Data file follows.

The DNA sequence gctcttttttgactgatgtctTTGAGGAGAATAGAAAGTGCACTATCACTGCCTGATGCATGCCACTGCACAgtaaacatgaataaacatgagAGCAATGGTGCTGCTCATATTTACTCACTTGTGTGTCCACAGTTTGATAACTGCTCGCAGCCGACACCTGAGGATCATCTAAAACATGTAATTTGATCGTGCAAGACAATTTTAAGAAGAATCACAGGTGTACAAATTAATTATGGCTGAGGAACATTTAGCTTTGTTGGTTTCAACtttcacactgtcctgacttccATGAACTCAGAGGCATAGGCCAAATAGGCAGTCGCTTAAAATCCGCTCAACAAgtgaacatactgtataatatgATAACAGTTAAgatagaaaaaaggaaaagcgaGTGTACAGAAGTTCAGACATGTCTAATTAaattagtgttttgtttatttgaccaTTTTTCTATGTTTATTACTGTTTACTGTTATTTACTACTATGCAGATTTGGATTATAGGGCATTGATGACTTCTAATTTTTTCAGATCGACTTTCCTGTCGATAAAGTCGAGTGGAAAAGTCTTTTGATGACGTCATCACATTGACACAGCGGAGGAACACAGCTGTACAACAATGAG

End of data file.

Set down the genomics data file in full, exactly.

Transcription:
The DNA sequence gctcttttttgactgatgtctTTGAGGAGAATAGAAAGTGCACTATCACTGCCTGATGCATGCCACTGCACAgtaaacatgaataaacatgagAGCAATGGTGCTGCTCATATTTACTCACTTGTGTGTCCACAGTTTGATAACTGCTCGCAGCCGACACCTGAGGATCATCTAAAACATGTAATTTGATCGTGCAAGACAATTTTAAGAAGAATCACAGGTGTACAAATTAATTATGGCTGAGGAACATTTAGCTTTGTTGGTTTCAACtttcacactgtcctgacttccATGAACTCAGAGGCATAGGCCAAATAGGCAGTCGCTTAAAATCCGCTCAACAAgtgaacatactgtataatatgATAACAGTTAAgatagaaaaaaggaaaagcgaGTGTACAGAAGTTCAGACATGTCTAATTAaattagtgttttgtttatttgaccaTTTTTCTATGTTTATTACTGTTTACTGTTATTTACTACTATGCAGATTTGGATTATAGGGCATTGATGACTTCTAATTTTTTCAGATCGACTTTCCTGTCGATAAAGTCGAGTGGAAAAGTCTTTTGATGACGTCATCACATTGACACAGCGGAGGAACACAGCTGTACAACAATGAG